Hummingbird Cam!

Posted on March 28, 2011

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I should have posted this a week ago, since the baby hummingbirds are already starting to feather out, but there is still much to see in this little hummingbird family.  I have been tuning in every day to visit a nest, home to a mother hummingbird and two babies.  The babies started out as naked, alien-looking things, and I am in awe that they have been able to survive at all.  The website consists of a live streaming video of the nest, so you get to watch what’s happening in real-time.  Here’s the setup:

I make sure to tune in every day.  There is something strangely calming in checking in on this little family.  The mother works so hard in tending to her babies.  I hope you enjoy it as much as I do.

Here are some facts about the bird, and the project.

How the Live Webcam Got Started

Living in Southern California, we are blessed to be joined by numerous species of birds and several years ago we noticed a hummingbird setting up her nest in our yard. What amazed us is we thought it would be a one-time event, but she kept coming back year after year. After several years, we thought it would be fun to get a closer look and set up our first webcam in 2007. As the number of viewers grew, in March 2009 we moved the broadcast to Ustream.tv, and then the number of viewers exploded. In less than a year, we had over 2 million views, and had climbed to the most popular birding site on the web (Fat Birder’s Top 1000 Birding Website). Phoebe has a dedicated community of followers from all around the world, and we love hearing that school children are learning about hummingbirds with the help of our webcam and that Phoebe has inspired visual artists, musicians, poets, and more.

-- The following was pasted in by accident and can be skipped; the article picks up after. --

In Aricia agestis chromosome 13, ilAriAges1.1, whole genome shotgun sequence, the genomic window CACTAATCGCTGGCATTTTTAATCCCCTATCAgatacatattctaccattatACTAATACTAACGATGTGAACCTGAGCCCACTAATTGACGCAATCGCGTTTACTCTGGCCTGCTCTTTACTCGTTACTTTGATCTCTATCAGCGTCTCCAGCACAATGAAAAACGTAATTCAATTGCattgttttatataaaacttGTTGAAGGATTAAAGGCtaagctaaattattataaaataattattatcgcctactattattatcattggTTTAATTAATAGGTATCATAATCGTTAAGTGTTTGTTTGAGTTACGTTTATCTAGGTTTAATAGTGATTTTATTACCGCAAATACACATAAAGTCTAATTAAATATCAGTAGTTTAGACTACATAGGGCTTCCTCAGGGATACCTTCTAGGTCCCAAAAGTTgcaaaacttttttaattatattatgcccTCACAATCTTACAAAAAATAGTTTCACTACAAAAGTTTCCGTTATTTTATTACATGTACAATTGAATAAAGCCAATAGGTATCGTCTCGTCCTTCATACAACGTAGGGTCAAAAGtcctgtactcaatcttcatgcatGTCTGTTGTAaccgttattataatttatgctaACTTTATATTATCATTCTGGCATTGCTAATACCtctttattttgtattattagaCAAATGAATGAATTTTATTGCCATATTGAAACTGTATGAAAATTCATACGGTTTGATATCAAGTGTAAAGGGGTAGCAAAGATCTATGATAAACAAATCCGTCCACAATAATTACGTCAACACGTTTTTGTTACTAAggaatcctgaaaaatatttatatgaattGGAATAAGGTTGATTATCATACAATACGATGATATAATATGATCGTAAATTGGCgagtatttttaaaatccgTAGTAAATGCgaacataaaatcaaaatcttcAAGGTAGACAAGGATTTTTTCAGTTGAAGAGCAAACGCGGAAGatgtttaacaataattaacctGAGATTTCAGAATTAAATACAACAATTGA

Who is Phoebe?

Phoebe is a non-migratory Channel Islands Allen’s Hummingbird (http://en.wikipedia.org/wiki/Allen’s_Hummingbird). She builds her nests in a rose bush, and the nest is about the size of a golf ball, with eggs being about the size of a tic-tac candy (Egg Pics). The season for nesting is October through May/early June, and Phoebe will lay four to five clutches per season. One or two eggs are laid per clutch, they hatch after 17 days, and the chicks typically fly three to four weeks later. Phoebe will sometimes build a new nest, but frequently repairs old nests. For more information, please check out our Frequently Asked Questions (below).


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Posted in: Science